"Beginning next year , Pono will release a line of portable players, a music–download service and digital–to–analog conversion technology intended to present songs as they first sound during studio recording sessions. In his book out this week, Waging Heavy Peace, Young writes that Pono will help unite record companies with cloud storage 'to save the sound of music.' As Flea raves to Rolling Stone, 'It's not like some vague thing that you need dogs' ears to hear. It's a drastic difference.'
Pono's preservation of the fuller, analog sound already has the ear of the Big Three record labels: Warner Music Group, Universal Music Group and Sony Music. WMG – home to artists including Muse, the Black Keys, Common and Jill Scott – has converted its library of 8,000 album titles to high–resolution, 192kHz/24–bit sound. It was a process completed prior to the company's partnership with Young's Pono project last year, said Craig Kallman, chairman and chief executive of Atlantic Records.'"
(Patrick Flanary, 27 September 2012, Rolling Stone)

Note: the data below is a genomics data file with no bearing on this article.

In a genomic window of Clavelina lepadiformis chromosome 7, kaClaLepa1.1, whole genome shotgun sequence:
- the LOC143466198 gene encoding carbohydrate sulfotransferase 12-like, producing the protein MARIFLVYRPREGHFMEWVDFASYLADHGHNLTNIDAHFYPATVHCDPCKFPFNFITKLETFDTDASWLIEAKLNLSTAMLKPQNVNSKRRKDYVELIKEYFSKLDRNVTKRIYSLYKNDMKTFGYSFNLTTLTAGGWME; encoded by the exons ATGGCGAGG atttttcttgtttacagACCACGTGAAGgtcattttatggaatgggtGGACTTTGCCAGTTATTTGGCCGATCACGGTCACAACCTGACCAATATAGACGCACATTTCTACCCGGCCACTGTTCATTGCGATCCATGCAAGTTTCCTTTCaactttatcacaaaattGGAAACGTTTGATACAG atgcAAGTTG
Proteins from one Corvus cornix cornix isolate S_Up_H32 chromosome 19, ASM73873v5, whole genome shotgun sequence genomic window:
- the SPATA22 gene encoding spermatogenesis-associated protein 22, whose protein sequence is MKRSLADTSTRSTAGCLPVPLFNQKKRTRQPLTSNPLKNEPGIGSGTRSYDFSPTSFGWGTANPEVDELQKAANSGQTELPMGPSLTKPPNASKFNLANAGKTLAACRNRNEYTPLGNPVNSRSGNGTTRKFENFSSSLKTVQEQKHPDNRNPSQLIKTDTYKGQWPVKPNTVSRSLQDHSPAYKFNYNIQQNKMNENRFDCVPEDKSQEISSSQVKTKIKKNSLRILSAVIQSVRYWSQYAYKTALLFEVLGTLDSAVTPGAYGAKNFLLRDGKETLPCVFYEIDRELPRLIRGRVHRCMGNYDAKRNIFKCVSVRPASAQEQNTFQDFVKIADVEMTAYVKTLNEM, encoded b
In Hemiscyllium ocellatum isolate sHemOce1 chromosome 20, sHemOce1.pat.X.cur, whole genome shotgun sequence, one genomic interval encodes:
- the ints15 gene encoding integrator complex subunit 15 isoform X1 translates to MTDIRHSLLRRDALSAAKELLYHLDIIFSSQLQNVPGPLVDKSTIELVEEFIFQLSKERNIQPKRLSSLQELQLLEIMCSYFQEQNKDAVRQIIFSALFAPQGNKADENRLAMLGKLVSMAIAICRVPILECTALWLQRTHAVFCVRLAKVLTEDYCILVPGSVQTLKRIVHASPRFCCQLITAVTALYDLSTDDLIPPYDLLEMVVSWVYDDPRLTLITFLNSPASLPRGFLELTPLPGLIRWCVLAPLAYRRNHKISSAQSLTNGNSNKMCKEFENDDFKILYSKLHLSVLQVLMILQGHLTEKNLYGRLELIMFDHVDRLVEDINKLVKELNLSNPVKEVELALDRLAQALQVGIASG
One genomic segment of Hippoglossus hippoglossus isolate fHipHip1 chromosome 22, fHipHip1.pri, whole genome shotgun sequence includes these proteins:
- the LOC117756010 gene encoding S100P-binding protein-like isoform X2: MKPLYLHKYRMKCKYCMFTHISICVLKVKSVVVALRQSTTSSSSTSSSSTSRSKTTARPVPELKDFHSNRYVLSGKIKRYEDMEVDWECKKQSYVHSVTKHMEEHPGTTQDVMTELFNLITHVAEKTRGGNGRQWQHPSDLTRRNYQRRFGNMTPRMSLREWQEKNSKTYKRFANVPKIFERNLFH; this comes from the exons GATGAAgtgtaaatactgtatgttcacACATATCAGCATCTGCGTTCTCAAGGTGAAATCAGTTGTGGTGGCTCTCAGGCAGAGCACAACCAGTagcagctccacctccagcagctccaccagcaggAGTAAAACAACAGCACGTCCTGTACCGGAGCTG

"Given the accessibility of media devices available to us today and utilising van Leeuwen's concept of inscription and synthesis as a guide, this thesis explores the practice of re–presenting a domestic material object, the Croxley Recipe Book, into digital media. Driven by a creative practice research method, but also utilising materiality, digital storytelling practices and modality as important conceptual frames, this project was fundamentally experimental in nature. A materiality–framed content analysis, interpreted through cultural analysis, initially unraveled some of the cookbook's significance and contextualised it within a particular time of New Zealand's cultural history. Through the expressive and anecdotal practice of digital storytelling the cookbook's significance was further negotiated, especially as the material book was engaged with through the affective and experiential digital medium of moving–image. A total of six digital film works were created on an accompanying DVD, each of which represents some of the cookbook's significance but approached through different representational strategies. The Croxley Recipe Book Archive Film and Pav. Bakin' with Mark are archival documentaries, while Pav is more expressive and aligned with the digital storytelling form. Spinning Yarns and Tall Tales, a film essay, engages and reflects with the multiple processes and trajectories of the project, while Extras and The Creative Process Journal demonstrate the emergent nature of the research. The written thesis discusses the emergent nature of the research process and justifies the conceptual underpinning of the research."